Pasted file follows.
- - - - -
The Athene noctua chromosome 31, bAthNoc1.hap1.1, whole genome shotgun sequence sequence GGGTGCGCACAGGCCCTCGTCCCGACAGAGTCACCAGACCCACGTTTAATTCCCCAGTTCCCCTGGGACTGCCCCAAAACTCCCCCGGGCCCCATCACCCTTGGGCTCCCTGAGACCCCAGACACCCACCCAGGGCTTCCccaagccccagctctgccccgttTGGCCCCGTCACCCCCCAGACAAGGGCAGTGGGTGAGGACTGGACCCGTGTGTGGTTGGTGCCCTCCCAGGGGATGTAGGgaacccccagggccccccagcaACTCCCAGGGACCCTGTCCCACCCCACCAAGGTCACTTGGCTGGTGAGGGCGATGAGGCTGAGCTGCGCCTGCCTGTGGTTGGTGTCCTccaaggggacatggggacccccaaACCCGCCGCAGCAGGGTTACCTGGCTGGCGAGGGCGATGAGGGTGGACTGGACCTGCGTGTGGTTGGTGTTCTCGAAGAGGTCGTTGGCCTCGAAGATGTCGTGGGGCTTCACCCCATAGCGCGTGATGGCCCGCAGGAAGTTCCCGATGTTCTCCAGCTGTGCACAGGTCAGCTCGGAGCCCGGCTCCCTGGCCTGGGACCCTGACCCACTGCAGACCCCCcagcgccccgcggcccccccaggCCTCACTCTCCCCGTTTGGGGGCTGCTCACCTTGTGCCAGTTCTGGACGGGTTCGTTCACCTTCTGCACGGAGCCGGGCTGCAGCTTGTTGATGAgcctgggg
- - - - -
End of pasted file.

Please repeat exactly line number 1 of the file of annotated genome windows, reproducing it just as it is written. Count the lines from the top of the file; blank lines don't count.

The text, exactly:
The Athene noctua chromosome 31, bAthNoc1.hap1.1, whole genome shotgun sequence sequence GGGTGCGCACAGGCCCTCGTCCCGACAGAGTCACCAGACCCACGTTTAATTCCCCAGTTCCCCTGGGACTGCCCCAAAACTCCCCCGGGCCCCATCACCCTTGGGCTCCCTGAGACCCCAGACACCCACCCAGGGCTTCCccaagccccagctctgccccgttTGGCCCCGTCACCCCCCAGACAAGGGCAGTGGGTGAGGACTGGACCCGTGTGTGGTTGGTGCCCTCCCAGGGGATGTAGGgaacccccagggccccccagcaACTCCCAGGGACCCTGTCCCACCCCACCAAGGTCACTTGGCTGGTGAGGGCGATGAGGCTGAGCTGCGCCTGCCTGTGGTTGGTGTCCTccaaggggacatggggacccccaaACCCGCCGCAGCAGGGTTACCTGGCTGGCGAGGGCGATGAGGGTGGACTGGACCTGCGTGTGGTTGGTGTTCTCGAAGAGGTCGTTGGCCTCGAAGATGTCGTGGGGCTTCACCCCATAGCGCGTGATGGCCCGCAGGAAGTTCCCGATGTTCTCCAGCTGTGCACAGGTCAGCTCGGAGCCCGGCTCCCTGGCCTGGGACCCTGACCCACTGCAGACCCCCcagcgccccgcggcccccccaggCCTCACTCTCCCCGTTTGGGGGCTGCTCACCTTGTGCCAGTTCTGGACGGGTTCGTTCACCTTCTGCACGGAGCCGGGCTGCAGCTTGTTGATGAgcctgggg